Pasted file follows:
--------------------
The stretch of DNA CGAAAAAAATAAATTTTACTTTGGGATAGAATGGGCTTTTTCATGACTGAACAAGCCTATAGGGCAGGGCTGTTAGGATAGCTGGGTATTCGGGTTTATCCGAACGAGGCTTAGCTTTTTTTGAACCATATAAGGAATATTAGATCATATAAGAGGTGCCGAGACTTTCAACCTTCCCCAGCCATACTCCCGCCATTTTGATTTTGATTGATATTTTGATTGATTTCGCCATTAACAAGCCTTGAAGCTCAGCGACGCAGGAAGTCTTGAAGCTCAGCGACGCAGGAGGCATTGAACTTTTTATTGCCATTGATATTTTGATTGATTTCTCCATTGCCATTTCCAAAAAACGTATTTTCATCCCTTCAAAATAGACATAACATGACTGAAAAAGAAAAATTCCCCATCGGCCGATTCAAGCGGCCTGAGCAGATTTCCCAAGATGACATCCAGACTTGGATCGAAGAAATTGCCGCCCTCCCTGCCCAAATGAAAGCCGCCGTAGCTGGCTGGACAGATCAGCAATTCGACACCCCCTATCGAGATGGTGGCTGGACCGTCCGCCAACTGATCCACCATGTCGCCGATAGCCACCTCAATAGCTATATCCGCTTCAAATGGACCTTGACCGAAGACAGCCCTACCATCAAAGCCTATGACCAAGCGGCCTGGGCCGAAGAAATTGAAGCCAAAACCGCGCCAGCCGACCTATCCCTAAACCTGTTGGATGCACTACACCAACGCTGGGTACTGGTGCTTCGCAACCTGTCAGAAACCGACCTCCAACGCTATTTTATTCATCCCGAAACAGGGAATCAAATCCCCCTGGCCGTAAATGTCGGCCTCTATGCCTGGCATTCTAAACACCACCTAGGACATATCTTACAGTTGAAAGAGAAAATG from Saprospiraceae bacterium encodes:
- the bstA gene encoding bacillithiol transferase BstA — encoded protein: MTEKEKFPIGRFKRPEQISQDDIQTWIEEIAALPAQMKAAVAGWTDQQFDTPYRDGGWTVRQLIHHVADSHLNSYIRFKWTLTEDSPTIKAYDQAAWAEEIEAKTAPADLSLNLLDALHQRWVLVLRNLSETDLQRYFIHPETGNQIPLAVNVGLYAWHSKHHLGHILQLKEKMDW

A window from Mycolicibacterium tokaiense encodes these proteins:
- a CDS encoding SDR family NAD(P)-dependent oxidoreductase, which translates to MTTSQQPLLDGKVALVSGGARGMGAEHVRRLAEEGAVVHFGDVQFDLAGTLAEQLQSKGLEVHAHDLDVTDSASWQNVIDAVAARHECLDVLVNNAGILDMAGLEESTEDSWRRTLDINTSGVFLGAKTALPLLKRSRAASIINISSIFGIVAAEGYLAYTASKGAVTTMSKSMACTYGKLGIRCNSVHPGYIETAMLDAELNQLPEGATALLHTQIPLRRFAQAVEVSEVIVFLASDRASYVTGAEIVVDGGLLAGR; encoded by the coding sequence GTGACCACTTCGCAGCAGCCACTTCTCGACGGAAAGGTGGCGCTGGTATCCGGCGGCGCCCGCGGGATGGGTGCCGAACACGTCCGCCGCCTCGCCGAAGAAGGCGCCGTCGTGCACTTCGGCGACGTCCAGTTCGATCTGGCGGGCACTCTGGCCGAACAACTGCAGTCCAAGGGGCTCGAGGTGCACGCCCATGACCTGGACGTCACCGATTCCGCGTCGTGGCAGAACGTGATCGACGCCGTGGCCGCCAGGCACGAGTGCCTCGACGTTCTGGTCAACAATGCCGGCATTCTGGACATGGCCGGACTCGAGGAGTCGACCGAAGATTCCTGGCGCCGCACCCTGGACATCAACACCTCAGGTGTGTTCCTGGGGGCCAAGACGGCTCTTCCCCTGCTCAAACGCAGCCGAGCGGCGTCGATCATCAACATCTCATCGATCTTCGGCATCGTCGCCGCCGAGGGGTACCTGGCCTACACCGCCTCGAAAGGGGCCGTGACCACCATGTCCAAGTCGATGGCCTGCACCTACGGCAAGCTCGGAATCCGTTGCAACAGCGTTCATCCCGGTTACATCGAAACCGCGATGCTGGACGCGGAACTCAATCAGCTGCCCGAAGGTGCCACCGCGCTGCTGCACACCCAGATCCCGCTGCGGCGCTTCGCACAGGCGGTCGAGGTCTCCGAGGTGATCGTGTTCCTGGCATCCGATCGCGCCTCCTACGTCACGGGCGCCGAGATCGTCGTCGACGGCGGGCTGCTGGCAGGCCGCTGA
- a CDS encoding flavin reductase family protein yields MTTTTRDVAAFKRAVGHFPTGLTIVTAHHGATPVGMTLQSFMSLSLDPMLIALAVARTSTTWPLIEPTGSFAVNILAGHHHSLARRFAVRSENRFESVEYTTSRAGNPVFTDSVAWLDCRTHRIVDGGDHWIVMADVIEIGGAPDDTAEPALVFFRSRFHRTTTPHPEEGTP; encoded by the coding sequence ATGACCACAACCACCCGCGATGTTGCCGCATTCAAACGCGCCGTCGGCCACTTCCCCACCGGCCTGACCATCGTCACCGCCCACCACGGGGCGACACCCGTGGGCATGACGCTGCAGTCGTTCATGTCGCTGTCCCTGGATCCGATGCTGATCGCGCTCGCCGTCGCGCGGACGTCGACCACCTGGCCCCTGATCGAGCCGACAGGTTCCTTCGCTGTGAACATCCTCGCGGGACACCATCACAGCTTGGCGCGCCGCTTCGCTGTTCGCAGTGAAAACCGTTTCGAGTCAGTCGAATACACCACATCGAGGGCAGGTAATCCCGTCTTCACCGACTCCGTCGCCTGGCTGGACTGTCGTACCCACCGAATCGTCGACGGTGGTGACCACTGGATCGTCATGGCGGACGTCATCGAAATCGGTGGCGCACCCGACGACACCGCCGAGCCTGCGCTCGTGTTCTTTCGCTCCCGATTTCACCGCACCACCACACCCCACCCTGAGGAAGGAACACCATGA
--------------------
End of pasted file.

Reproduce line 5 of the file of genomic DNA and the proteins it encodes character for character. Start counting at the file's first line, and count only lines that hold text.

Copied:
- a CDS encoding flavin reductase family protein yields MTTTTRDVAAFKRAVGHFPTGLTIVTAHHGATPVGMTLQSFMSLSLDPMLIALAVARTSTTWPLIEPTGSFAVNILAGHHHSLARRFAVRSENRFESVEYTTSRAGNPVFTDSVAWLDCRTHRIVDGGDHWIVMADVIEIGGAPDDTAEPALVFFRSRFHRTTTPHPEEGTP; encoded by the coding sequence ATGACCACAACCACCCGCGATGTTGCCGCATTCAAACGCGCCGTCGGCCACTTCCCCACCGGCCTGACCATCGTCACCGCCCACCACGGGGCGACACCCGTGGGCATGACGCTGCAGTCGTTCATGTCGCTGTCCCTGGATCCGATGCTGATCGCGCTCGCCGTCGCGCGGACGTCGACCACCTGGCCCCTGATCGAGCCGACAGGTTCCTTCGCTGTGAACATCCTCGCGGGACACCATCACAGCTTGGCGCGCCGCTTCGCTGTTCGCAGTGAAAACCGTTTCGAGTCAGTCGAATACACCACATCGAGGGCAGGTAATCCCGTCTTCACCGACTCCGTCGCCTGGCTGGACTGTCGTACCCACCGAATCGTCGACGGTGGTGACCACTGGATCGTCATGGCGGACGTCATCGAAATCGGTGGCGCACCCGACGACACCGCCGAGCCTGCGCTCGTGTTCTTTCGCTCCCGATTTCACCGCACCACCACACCCCACCCTGAGGAAGGAACACCATGA